UW News

October 28, 2015

UW team to lead research efforts on initiative for incarcerated parents

News and Information

The University of Washington will play a key role in a new initiative aimed at helping inmates with children transition back into society, be successful parents and partners and remain out of prison.

Partners for Our Children, a UW School of Social Work center that works to improve the lives of vulnerable children and families in Washington state, will conduct research and evaluate programs offered under the five-year, $7.5 million initiative.

“Incarceration doesn’t just impact offenders. It has deep impacts on their children too,” Gov. Jay Inslee said in a release. “Helping these parents build and maintain a bond with their child can change the course of their lives for the better.”

The Washington Department of Corrections received funding for the initiative from the federal Administration for Children and Families. The effort will bring together a variety of services, including parenting courses before and after release from prison, video and in-person family visits, courses on developing and maintaining healthy relationships with a spouse or partner, and family counseling. Participants will also take a job-search skills program before being released, and outreach workers will help connect them with employment and education services outside of prison.

Mark Eddy, director of research at Partners for our Children, said many inmates face a host of challenges upon release, including finding a place to live, landing a job and reconnecting with family, as well as avoiding substance use and friends involved in crime. An estimated 60 to 70 percent are parents, he said, and may have had little contact with their children while in prison.

“Serving time in prison and being out in the community require very different skills. When folks are in prison, surviving that kind of environment does not set you up very well to go back and be with your family. It can be a very hard transition,” he said.

“Providing assistance and support in three key areas — getting a job, maintaining healthy and supportive relationships with a partner and other family members, and doing the other things that you need to do as a parent to help your children grow up and not follow the path that led you to prison — that’s a good start to reentry.”

The initiative will focus on inmates being released from three men’s and two women’s facilities to Thurston, Clark, Lewis and Cowlitz counties, which have the highest rates of children with current or previously incarcerated parents in the state, according to the Washington Department of Social and Health Services. Eligible inmates will be identified about nine months before release and offered an opportunity to participate in the initiative, which will bring together existing training programs and add a few new ones. More than 500 inmates are expected to be served over four years.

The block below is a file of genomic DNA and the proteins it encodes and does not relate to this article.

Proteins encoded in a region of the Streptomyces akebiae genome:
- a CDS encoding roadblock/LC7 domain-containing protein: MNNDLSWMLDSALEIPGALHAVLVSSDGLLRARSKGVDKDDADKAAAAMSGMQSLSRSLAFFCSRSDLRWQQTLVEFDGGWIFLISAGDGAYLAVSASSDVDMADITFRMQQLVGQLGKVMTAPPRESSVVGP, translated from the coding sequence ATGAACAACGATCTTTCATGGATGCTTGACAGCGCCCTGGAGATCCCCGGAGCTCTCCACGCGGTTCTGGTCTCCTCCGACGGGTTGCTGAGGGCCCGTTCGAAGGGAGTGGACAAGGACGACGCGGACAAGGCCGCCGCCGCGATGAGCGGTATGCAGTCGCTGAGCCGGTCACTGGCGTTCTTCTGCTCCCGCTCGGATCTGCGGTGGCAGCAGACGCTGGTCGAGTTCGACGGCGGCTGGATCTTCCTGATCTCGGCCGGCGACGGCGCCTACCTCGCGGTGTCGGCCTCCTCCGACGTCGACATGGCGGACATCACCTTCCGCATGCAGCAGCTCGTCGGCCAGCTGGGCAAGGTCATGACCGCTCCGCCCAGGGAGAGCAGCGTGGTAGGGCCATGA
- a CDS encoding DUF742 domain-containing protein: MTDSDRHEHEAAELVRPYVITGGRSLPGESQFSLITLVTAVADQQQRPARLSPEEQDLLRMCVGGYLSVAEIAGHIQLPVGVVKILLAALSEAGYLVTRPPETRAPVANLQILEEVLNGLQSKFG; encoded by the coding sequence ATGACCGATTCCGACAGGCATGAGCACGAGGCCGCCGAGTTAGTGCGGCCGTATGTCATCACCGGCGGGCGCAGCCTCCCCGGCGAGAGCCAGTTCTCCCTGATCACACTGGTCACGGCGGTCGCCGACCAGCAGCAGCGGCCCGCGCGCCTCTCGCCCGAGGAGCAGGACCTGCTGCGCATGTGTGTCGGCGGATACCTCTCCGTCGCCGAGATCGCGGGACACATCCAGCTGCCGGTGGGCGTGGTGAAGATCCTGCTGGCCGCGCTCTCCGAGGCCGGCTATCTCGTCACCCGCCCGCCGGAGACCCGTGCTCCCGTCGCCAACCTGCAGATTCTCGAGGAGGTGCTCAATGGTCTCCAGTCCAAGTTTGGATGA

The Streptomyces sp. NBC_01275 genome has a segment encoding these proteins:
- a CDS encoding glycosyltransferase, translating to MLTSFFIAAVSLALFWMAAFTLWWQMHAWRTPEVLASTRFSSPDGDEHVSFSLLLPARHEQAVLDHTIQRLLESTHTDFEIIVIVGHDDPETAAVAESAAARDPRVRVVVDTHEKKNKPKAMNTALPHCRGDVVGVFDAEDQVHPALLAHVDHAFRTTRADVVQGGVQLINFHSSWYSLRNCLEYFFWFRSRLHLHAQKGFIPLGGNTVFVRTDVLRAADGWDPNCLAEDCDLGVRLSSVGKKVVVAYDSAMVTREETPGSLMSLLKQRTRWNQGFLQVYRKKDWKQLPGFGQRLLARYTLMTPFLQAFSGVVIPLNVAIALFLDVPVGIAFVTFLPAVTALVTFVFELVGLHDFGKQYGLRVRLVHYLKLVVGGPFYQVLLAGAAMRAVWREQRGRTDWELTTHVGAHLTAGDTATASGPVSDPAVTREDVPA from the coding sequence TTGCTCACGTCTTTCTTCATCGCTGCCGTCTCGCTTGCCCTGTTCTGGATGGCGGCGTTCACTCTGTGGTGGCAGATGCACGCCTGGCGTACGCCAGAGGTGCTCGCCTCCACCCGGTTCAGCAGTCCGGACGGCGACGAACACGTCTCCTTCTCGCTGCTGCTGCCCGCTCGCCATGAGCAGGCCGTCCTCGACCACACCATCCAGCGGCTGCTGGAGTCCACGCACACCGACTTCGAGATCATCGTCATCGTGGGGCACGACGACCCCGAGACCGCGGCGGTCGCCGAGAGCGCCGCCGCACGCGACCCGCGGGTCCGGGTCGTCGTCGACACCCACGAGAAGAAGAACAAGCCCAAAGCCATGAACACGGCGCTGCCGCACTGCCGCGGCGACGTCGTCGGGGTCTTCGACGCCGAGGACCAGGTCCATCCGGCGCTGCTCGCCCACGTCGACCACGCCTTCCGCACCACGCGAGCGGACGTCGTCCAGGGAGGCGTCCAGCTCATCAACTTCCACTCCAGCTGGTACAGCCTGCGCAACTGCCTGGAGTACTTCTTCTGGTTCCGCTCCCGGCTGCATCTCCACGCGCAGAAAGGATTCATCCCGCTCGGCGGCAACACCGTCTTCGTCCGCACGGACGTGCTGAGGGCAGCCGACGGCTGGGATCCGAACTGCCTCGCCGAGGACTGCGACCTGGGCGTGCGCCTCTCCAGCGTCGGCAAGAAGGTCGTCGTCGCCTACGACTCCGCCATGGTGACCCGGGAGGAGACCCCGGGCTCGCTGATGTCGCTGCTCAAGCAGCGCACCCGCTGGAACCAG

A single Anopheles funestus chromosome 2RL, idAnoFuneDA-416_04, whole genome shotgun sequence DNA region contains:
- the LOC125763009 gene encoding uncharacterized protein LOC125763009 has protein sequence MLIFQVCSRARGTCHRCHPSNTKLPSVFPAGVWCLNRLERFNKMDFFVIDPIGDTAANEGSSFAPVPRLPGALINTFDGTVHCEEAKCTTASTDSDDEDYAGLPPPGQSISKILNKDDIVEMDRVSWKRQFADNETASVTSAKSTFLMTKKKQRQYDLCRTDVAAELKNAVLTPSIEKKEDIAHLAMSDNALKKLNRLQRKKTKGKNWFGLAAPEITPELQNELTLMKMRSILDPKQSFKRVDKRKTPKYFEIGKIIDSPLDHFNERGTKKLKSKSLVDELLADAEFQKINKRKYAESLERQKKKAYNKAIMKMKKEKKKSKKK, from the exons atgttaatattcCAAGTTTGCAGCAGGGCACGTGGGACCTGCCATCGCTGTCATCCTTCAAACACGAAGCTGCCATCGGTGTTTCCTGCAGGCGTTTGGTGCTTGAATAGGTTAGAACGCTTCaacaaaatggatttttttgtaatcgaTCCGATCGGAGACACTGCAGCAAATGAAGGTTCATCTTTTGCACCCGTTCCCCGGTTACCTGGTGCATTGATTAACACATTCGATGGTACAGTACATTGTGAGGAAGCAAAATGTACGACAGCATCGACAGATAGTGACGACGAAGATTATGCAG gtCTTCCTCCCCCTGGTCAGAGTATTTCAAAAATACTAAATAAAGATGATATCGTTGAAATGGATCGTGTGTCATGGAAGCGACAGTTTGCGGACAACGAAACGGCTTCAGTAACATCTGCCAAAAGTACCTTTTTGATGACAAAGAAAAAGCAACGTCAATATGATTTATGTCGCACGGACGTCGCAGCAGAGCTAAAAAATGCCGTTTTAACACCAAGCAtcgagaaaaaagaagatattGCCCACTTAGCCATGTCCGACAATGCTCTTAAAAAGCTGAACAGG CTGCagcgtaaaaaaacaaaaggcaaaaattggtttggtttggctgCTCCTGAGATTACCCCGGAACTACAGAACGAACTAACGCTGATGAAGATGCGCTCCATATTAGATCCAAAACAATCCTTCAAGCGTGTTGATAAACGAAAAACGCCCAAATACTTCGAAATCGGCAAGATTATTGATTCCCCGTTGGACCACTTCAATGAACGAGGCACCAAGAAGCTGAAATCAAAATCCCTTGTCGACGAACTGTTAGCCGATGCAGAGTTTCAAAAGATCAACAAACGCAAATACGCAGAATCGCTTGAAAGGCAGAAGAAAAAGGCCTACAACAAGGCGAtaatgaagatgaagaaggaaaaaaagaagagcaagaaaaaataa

The grant starts Oct. 30, and Partners for our Children will be meeting with the program’s other stakeholders over a nine-month planning and training period before inmates began receiving services. Eddy, a clinical psychologist who specializes in research on incarcerated parents and children and their families, will lead a team of researchers that will evaluate the efficacy of the new initiative.

The team will interview participants and service providers, track recidivism rates and conduct a randomized, controlled trial looking at outcomes between participants and other parent inmates before and after release, following them through reentry into the community and beyond. A companion study will use administrative records to gauge how participants fare compared with a demographically matched group drawn from the general prison population after release.

The researchers will look at participants’ family relationships, financial health, parenting challenges and children’s well-being. They’ll also collect data on program implementation, consistency and costs. Eddy said there are few comprehensive studies looking at which programs are most effective for incarcerated parents and which inmates are most likely to benefit from them.

“One of the difficulties about the evidence-based practices movement is the almost exclusive emphasis on the question, ‘Does a program work?’” he said.

“But there are other really important questions beyond this one, such as, ‘Who is the program most effective for?’ and ‘When is the program effective?’ and ’What needs to be done to keep it being effective?’ We hope to examine these and other questions for this initiative.”